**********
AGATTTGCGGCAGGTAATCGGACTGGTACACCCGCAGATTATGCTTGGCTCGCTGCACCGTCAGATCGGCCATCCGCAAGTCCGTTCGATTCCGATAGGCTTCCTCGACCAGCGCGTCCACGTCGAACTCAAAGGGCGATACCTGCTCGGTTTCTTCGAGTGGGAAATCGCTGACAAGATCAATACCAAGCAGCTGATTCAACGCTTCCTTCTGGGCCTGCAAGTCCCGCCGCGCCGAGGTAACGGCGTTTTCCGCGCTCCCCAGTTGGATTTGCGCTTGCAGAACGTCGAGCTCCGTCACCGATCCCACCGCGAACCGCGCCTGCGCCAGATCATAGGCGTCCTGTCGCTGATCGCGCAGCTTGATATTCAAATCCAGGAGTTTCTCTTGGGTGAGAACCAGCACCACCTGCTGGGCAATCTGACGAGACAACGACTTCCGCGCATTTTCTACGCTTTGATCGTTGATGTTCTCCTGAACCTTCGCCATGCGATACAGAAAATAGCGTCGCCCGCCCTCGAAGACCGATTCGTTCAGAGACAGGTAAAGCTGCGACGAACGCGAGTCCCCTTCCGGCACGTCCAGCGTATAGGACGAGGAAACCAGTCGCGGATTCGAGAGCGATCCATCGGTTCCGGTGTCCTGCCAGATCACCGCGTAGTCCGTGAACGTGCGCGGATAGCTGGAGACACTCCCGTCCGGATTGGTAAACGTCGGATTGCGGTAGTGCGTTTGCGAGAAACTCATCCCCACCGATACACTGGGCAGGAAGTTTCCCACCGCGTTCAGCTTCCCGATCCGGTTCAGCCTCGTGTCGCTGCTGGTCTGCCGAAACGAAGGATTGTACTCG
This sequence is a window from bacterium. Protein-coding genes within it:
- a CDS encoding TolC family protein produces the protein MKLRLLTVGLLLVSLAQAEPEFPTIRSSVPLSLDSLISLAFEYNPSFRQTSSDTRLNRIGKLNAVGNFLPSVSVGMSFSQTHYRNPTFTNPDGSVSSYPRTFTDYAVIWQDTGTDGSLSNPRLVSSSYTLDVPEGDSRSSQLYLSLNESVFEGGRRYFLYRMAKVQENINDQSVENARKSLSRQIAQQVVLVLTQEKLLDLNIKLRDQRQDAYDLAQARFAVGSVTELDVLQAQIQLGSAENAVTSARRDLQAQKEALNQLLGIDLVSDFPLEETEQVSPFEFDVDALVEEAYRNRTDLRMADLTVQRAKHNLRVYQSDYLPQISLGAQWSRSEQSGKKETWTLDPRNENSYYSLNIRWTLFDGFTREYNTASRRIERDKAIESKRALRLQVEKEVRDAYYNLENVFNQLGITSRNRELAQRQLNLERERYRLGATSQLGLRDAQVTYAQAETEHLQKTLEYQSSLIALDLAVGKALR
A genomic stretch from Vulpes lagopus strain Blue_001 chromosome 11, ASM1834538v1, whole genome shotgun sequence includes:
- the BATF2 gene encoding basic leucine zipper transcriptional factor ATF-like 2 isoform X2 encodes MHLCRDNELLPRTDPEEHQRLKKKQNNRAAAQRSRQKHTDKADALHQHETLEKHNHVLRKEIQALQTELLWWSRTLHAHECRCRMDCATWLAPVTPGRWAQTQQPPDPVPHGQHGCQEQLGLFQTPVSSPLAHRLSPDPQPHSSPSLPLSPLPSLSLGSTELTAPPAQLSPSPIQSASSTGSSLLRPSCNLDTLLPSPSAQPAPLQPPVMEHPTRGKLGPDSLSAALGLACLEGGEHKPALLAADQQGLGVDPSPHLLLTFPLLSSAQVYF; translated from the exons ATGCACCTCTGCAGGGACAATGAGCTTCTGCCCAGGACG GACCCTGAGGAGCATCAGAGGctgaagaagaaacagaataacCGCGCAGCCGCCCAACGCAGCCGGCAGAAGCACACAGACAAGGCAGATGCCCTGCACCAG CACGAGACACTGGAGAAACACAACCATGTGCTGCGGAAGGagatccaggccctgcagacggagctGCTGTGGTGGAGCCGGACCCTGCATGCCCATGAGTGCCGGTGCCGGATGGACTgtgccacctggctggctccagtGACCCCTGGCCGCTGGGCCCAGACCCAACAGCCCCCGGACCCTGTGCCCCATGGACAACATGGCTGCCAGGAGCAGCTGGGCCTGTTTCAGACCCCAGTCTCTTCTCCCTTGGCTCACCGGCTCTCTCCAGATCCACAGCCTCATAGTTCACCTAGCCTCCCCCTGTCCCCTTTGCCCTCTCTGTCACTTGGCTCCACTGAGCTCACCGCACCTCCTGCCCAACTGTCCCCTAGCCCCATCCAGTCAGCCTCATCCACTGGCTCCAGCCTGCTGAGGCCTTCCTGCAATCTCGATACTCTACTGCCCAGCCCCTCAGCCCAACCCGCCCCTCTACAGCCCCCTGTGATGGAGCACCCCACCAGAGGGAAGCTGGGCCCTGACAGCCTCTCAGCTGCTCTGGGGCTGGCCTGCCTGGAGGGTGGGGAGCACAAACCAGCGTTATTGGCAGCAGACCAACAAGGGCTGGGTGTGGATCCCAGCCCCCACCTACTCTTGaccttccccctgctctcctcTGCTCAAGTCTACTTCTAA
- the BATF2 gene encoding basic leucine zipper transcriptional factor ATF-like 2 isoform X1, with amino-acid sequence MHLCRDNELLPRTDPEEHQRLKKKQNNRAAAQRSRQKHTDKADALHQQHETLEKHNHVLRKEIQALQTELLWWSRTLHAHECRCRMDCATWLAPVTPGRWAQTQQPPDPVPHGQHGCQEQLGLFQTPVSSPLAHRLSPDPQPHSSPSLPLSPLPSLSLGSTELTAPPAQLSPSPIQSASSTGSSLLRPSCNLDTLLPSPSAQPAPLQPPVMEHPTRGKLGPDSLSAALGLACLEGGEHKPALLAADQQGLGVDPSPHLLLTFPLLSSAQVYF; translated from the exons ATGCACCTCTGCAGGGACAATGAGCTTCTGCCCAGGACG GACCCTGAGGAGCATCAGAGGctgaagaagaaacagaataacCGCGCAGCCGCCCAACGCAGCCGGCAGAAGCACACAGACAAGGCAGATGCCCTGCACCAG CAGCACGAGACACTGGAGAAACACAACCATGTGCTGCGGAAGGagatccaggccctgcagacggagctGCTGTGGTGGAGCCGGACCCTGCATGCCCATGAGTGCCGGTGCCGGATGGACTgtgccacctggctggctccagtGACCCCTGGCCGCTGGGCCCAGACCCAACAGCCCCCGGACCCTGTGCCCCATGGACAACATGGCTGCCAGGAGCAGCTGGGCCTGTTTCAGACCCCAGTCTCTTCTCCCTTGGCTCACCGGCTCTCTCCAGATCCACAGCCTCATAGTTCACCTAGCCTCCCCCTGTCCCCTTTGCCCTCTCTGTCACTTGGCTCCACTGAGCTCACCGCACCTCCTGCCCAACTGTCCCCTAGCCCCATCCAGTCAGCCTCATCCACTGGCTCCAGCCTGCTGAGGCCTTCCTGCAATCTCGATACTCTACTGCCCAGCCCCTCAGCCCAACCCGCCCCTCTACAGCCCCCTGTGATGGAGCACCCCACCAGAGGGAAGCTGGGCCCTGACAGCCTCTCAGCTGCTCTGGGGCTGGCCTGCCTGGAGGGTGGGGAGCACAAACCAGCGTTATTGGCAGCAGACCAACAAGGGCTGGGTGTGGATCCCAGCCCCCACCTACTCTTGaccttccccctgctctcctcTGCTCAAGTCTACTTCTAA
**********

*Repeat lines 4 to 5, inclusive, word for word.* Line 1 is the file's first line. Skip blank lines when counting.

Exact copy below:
A genomic stretch from Vulpes lagopus strain Blue_001 chromosome 11, ASM1834538v1, whole genome shotgun sequence includes:
- the BATF2 gene encoding basic leucine zipper transcriptional factor ATF-like 2 isoform X2 encodes MHLCRDNELLPRTDPEEHQRLKKKQNNRAAAQRSRQKHTDKADALHQHETLEKHNHVLRKEIQALQTELLWWSRTLHAHECRCRMDCATWLAPVTPGRWAQTQQPPDPVPHGQHGCQEQLGLFQTPVSSPLAHRLSPDPQPHSSPSLPLSPLPSLSLGSTELTAPPAQLSPSPIQSASSTGSSLLRPSCNLDTLLPSPSAQPAPLQPPVMEHPTRGKLGPDSLSAALGLACLEGGEHKPALLAADQQGLGVDPSPHLLLTFPLLSSAQVYF; translated from the exons ATGCACCTCTGCAGGGACAATGAGCTTCTGCCCAGGACG GACCCTGAGGAGCATCAGAGGctgaagaagaaacagaataacCGCGCAGCCGCCCAACGCAGCCGGCAGAAGCACACAGACAAGGCAGATGCCCTGCACCAG CACGAGACACTGGAGAAACACAACCATGTGCTGCGGAAGGagatccaggccctgcagacggagctGCTGTGGTGGAGCCGGACCCTGCATGCCCATGAGTGCCGGTGCCGGATGGACTgtgccacctggctggctccagtGACCCCTGGCCGCTGGGCCCAGACCCAACAGCCCCCGGACCCTGTGCCCCATGGACAACATGGCTGCCAGGAGCAGCTGGGCCTGTTTCAGACCCCAGTCTCTTCTCCCTTGGCTCACCGGCTCTCTCCAGATCCACAGCCTCATAGTTCACCTAGCCTCCCCCTGTCCCCTTTGCCCTCTCTGTCACTTGGCTCCACTGAGCTCACCGCACCTCCTGCCCAACTGTCCCCTAGCCCCATCCAGTCAGCCTCATCCACTGGCTCCAGCCTGCTGAGGCCTTCCTGCAATCTCGATACTCTACTGCCCAGCCCCTCAGCCCAACCCGCCCCTCTACAGCCCCCTGTGATGGAGCACCCCACCAGAGGGAAGCTGGGCCCTGACAGCCTCTCAGCTGCTCTGGGGCTGGCCTGCCTGGAGGGTGGGGAGCACAAACCAGCGTTATTGGCAGCAGACCAACAAGGGCTGGGTGTGGATCCCAGCCCCCACCTACTCTTGaccttccccctgctctcctcTGCTCAAGTCTACTTCTAA